- Development & Aid
- Economy & Trade
- Human Rights
- Global Governance
- Civil Society
Tuesday, May 23, 2017
- If women had equal access to productive farming resources, they could increase their yields by 20 to 30 percent and potentially raise total agricultural output in developing countries by 2.5 to four percent.
This is according to a draft concept note yet to be released by the Global Forum for Rural Advisory Services (GFRAS), an advocacy organisation. The information is based on the organisation’s work through its Working Group on Gender Equality in Rural Advisory Services, which aims to ensure that more women are able to work effectively as extension agents to better serve women farmers.
Extension services provide information, training, advice and technical support to farmers to help them improve productivity and farming methods.
“Women farmers make up a big percentage of agriculture production, especially in Africa. However, there are only a few female extension officers in the field,” said GFRAS executive secretary, Kristin Davis.
“Extension services have to take into account the sometimes special situation of women farmers in terms of family raising and land ownership.”
According to the summary, the increased food production by women farmers would in turn reduce the number of undernourished people in the world by 12 to 17 percent. For example, enhanced productivity calculations from Malawi and Ghana show that equal access to inputs and services would increase maize yields alone by 17 percent.
She told IPS that it was unfortunate that most extension services mainly work with male farmers, as most development policies have implicitly assumed that farmers are men.
“Advisory services are therefore seriously constrained in overcoming these biases,” Davis said.
A majority of extension agents are men who are not trained to work with women farmers, according to the Modernizing Extension and Advisory Services (MEAS), a United States-based initiative formed to transform and modernise extension systems in developing countries.
The organisation is currently undertaking an analysis of what is needed to strengthen national agricultural extension systems in 20 developing countries, including Kenya, Nigeria, Malawi, Mali, Peru, Uganda, Burkina Faso, India, Ecuador, Cambodia and Myanmar.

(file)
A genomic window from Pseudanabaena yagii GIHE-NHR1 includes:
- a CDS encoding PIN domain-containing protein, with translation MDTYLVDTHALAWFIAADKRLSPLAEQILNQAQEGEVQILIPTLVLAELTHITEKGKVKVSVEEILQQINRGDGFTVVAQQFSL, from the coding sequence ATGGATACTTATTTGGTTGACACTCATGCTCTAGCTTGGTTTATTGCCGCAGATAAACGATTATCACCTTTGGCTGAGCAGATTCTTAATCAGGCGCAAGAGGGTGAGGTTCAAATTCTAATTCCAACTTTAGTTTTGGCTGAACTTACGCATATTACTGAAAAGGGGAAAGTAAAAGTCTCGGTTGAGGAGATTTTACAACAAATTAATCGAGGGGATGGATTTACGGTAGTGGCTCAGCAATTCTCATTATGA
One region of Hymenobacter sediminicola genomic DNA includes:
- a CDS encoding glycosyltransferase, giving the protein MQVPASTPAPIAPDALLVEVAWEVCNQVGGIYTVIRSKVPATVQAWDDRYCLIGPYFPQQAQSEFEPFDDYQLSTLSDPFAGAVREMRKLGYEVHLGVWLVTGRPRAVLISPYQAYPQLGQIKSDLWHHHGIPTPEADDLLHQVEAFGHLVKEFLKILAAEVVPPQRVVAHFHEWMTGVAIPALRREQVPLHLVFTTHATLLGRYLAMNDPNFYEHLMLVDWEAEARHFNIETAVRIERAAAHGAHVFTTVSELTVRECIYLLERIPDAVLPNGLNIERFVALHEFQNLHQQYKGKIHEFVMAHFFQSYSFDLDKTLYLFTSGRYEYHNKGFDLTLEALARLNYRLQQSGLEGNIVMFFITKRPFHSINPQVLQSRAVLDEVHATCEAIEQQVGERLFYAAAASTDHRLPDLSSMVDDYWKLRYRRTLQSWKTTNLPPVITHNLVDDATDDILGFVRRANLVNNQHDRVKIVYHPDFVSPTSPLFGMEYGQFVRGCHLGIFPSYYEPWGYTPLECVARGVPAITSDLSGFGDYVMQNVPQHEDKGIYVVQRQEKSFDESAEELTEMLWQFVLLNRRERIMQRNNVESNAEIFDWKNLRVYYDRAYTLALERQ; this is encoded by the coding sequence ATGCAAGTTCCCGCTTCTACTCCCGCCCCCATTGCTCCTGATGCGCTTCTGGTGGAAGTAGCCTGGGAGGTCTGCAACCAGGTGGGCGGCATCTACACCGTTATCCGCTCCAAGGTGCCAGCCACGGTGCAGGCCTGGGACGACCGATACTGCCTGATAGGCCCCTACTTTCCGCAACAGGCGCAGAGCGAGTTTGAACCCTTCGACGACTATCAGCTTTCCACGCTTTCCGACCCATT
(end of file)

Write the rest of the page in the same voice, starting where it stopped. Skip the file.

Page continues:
“Extension systems in the poor countries of Africa, Asia and Central America need to undergo a significant change to effectively serve the needs of small-scale male and female farmers,” said Burton Swanson, the former director of the MEAS Project and professor emeritus at the University of Illinois.
“Our goal is to transform these extension systems so they can play a key role in both increasing farm incomes and improving the livelihoods of the rural poor, especially farm women,” he said.
According to GFRAS, women are key to global food production and effective extension. On average, women make up 43 percent of the agricultural labour force in developing countries, ranging from about 20 percent in Latin America to almost 50 percent in sub-Saharan Africa.
According to Alliance for a Green Revolution in Africa president Jane Karuku, issues affecting women farmers include the fact that “women feature relatively little as decision makers and beneficiaries” in cash crop farming. She added that outreach methods, such as on-field training, favoured men over women even in how they were scheduled and organised.
She said there were too few women working in most public extension systems.
“Extension programmes in Africa face important challenges in reaching smallholders, especially women farmers,” Karuku added.
Karuku was speaking to IPS ahead of the African Green Revolution Forum, which is being held in Arusha, Tanzania from Sept. 26 to 28. The forum is aimed at developing African-led food security solutions and Karuku will be a keynote speaker.
“The forum dialogue will show that investing in women smallholders and rural entrepreneurs as agents of agricultural and economic change has significant social and financial benefits. It will highlight the tremendously beneficial cascading effects –increasing household incomes, improving food security, and reducing poverty levels in communities and societies,” she said.
She added that in order to improve the production of Africa’s women farmers, labour-saving technologies were urgently needed.
“They will go a long way towards reducing rural women’s triple burdens – in the household, on the farm and in post-harvest processing – all of which are responsibilities that women disproportionately have in Africa’s agricultural production systems,” she said.